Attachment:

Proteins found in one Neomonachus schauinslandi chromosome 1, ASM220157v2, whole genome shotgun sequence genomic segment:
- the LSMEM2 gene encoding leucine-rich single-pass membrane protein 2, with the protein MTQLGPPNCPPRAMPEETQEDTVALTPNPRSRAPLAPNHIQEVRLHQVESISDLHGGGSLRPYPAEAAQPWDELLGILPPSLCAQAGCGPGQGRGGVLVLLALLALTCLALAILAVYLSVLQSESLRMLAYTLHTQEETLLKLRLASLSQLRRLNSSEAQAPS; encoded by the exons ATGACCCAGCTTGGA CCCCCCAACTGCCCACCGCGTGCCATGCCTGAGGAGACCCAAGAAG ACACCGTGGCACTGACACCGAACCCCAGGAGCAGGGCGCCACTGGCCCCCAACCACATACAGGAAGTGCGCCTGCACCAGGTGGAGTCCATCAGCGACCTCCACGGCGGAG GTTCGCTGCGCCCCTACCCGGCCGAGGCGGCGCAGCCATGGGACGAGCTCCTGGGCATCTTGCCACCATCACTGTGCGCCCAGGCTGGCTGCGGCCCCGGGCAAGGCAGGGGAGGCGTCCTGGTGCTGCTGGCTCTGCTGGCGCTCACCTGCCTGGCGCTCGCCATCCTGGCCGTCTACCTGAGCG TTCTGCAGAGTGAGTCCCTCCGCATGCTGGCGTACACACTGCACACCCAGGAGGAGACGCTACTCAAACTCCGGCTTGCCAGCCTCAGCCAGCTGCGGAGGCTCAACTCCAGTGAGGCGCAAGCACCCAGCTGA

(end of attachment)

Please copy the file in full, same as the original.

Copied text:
Proteins found in one Neomonachus schauinslandi chromosome 1, ASM220157v2, whole genome shotgun sequence genomic segment:
- the LSMEM2 gene encoding leucine-rich single-pass membrane protein 2, with the protein MTQLGPPNCPPRAMPEETQEDTVALTPNPRSRAPLAPNHIQEVRLHQVESISDLHGGGSLRPYPAEAAQPWDELLGILPPSLCAQAGCGPGQGRGGVLVLLALLALTCLALAILAVYLSVLQSESLRMLAYTLHTQEETLLKLRLASLSQLRRLNSSEAQAPS; encoded by the exons ATGACCCAGCTTGGA CCCCCCAACTGCCCACCGCGTGCCATGCCTGAGGAGACCCAAGAAG ACACCGTGGCACTGACACCGAACCCCAGGAGCAGGGCGCCACTGGCCCCCAACCACATACAGGAAGTGCGCCTGCACCAGGTGGAGTCCATCAGCGACCTCCACGGCGGAG GTTCGCTGCGCCCCTACCCGGCCGAGGCGGCGCAGCCATGGGACGAGCTCCTGGGCATCTTGCCACCATCACTGTGCGCCCAGGCTGGCTGCGGCCCCGGGCAAGGCAGGGGAGGCGTCCTGGTGCTGCTGGCTCTGCTGGCGCTCACCTGCCTGGCGCTCGCCATCCTGGCCGTCTACCTGAGCG TTCTGCAGAGTGAGTCCCTCCGCATGCTGGCGTACACACTGCACACCCAGGAGGAGACGCTACTCAAACTCCGGCTTGCCAGCCTCAGCCAGCTGCGGAGGCTCAACTCCAGTGAGGCGCAAGCACCCAGCTGA